India’s new HRD minister approached the finance minister asking for grants to create eight new IITs across the country. While the honourable minister was caught in an unfortunate controversy over her educational qualifications, she had an excellent opportunity to show that she understands the country’s most urgent HRD needs and Narendra Modi’s aspirations for inclusive growth through poverty eradication; by announcing her intent to create educational infrastructure and drastically raise the enrolment ratio in the coming 100 days. Instead, she chose to push for eight more IITs despite being informed by the concerned departments about the problems with the existing IITs.
India has the largest young population in the world which can be turned into a demographic dividend by appropriate measures in education, training and skill development, thus also benefiting the country enormously. Hence, the HRD ministry becomes the most important portfolio today. If they fail to educate and train the hitherto deprived children, the same demographics can turn into a curse going forward with unemployed youth turning into criminals of sorts, putting enhanced burden on other ministries in the future. The nation’s eyes are set on all the ministers during these 100 days and everyone expects them to fall in sync with each other and with Modi’s vision of India.
Since many IIT graduates leave India, there is enormous brain-drain happening from these top-notch institutions. Is it then wise to pour the taxpayers’ money into new IITs at the cost of millions across the nation who are deprived of even basic education facilities? I believe 80% of Indian population doesn’t even know what an IIT is. So, in 2019, when Modi faces the electorate again, can he boast of creation of eight more IITs; or the creation of extensive educational infrastructure across the country rendering the children of millions of poor and illiterate ‘employable’, thus raising their living standards? Remember, job creation and suitable manpower creation are two wheels of the same chariot that will ride today’s poor towards tomorrow’s prosperity.
India sure needs superior engineers, scientists, doctors, teachers, managers and so on. But focusing on one at the cost of others indicates a misplaced emphasis. So, how about focusing on providing good primary, secondary and even college education to the hitherto deprived rural masses on war footing without wasting the new academic year starting soon? (June—what an opportune timing for the new HRD minister!) As maximum efforts for primary education are under way, higher education can be provided across disciplines in phases after assessing the relative needs. So, within 100 days, the following things can be done urgently if the HRD minister puts in the same dedicated hard work that she put in before the elections.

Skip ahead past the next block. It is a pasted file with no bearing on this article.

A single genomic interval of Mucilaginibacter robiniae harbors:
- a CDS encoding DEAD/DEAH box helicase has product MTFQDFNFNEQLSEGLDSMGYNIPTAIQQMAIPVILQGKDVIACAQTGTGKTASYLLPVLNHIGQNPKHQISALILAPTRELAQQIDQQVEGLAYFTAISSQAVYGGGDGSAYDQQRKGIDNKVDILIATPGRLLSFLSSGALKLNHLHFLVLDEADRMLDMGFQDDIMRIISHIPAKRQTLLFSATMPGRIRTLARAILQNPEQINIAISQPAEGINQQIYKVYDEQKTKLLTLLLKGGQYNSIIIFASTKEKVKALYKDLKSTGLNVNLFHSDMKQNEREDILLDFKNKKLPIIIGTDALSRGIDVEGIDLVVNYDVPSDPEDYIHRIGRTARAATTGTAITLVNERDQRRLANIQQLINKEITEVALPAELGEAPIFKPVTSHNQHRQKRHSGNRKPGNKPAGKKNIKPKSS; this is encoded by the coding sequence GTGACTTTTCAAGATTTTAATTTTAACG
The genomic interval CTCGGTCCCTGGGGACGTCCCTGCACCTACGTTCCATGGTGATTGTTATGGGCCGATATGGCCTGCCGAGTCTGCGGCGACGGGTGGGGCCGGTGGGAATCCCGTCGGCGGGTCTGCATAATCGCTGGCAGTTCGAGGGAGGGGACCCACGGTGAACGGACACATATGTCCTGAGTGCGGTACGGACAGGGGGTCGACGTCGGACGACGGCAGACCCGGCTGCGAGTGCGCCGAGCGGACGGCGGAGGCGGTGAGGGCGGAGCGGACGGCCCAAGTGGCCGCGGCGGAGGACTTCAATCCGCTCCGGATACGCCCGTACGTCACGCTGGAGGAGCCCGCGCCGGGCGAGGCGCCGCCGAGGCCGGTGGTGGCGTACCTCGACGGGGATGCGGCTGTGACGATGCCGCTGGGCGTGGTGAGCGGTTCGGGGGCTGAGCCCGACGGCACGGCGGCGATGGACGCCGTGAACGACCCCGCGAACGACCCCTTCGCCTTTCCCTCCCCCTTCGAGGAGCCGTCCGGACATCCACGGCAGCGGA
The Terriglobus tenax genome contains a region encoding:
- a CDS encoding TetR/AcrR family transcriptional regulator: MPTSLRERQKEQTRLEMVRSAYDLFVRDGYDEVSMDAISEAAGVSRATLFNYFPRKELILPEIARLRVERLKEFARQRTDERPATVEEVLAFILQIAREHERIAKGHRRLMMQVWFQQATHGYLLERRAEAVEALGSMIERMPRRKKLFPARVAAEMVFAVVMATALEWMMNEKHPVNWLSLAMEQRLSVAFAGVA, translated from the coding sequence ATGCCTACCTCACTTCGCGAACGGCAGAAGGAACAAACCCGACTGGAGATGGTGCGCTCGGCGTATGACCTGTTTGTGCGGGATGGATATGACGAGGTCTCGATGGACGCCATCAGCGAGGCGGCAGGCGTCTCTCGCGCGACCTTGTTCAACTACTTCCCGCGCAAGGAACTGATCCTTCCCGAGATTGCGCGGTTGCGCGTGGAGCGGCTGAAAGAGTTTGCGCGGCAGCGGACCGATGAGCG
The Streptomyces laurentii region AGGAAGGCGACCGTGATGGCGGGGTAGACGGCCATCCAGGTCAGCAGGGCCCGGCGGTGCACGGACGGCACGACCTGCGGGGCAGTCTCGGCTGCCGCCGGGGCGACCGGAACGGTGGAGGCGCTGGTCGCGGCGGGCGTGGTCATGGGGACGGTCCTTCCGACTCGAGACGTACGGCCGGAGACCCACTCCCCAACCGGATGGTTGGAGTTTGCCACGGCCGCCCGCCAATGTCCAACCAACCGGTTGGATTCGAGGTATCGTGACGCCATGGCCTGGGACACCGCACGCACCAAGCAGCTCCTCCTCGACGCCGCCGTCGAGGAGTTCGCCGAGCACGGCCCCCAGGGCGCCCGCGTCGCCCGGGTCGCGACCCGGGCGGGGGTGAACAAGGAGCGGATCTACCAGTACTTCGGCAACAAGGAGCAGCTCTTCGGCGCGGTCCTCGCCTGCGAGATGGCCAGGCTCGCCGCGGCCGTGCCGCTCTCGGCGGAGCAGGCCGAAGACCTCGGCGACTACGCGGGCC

l Repair the broken school buildings across the country;
l Create ‘schools on wheels’ and take these mobile schools to remote villages where new school-building will take some time and engage good teachers asap;
l Install computers with the help of ITC e-Choupal and keep videos, e-learning and MOOC courses ready to supplement or fill in for teachers. For all this, Shramdaan Shibirs (community service camps) can be organised on the lines of Vinoba Bhave’s or Baba Amte’s attempts wherein Modi can use all his charisma to appeal to his countrymen and women to come and take a few days to go stay in camps and help repair/maintain schools in villages. Rest assured, thousands of men and women will come forward for this effort. These volunteers will include educated people like doctors, engineers, lawyers, teachers, managers, officers, and also clerks, accountants and workers. Organisations and companies may be urged to give their select staff a paid leave to attend these Shramdaan Shibirs. Some may come for socialisation and fun and some for a good cause, but all will get involved in Modi’s development process nationwide and toil together. If successful, the model can be replicated for other sectors such as healthcare. Come 2019, and these volunteers can become Modi’s armoury.
But where will the money come from? Well, Shramdaan Shibirs don’t cost much because the volunteers are obviously not paid, only directed and their stay and food is taken care of. All the existing misdirected and costly subsidies can be removed to provide for the expenses of repairing/maintaining and later constructing new school buildings, and creating mobile schools. Also, tax-free bonds may be issued and people can even donate. A weak government needs the crutches of subsidies and freebies, not a powerful one such as Modi’s. Nor does Modi wish to keep the underprivileged where they are, dependent on government doles, so as to capture their votes. Even the beneficiaries of subsidies have started understanding the game-plan and are now demanding jobs instead of freebies. They have self-respect and need a dignified living. Modi certainly understands it and has the mandate to fearlessly replace subsidies by education facilities.
If the HRD minister is very keen on doing something for higher education, she would do well to put an end to the notoriously scary ragging in IITs; remove the corrupt regulators in the education sector; free private education sector from counter-productive regulations; reduce caste-based reservations of seats and so on. Meanwhile, if industries adopt all villages in India, education will spread faster. Management institutes can organise such Shramdaan Shibirs, inculcate philanthropy and cater to the need of the hour by joining hands with the government if HRD ministry takes up such laudable initiatives towards nation-building at the bottom of the pyramid.
The author is faculty of Economics in SIMS, Symbiosis International University, Pune, and can be contacted at firstname.lastname@example.org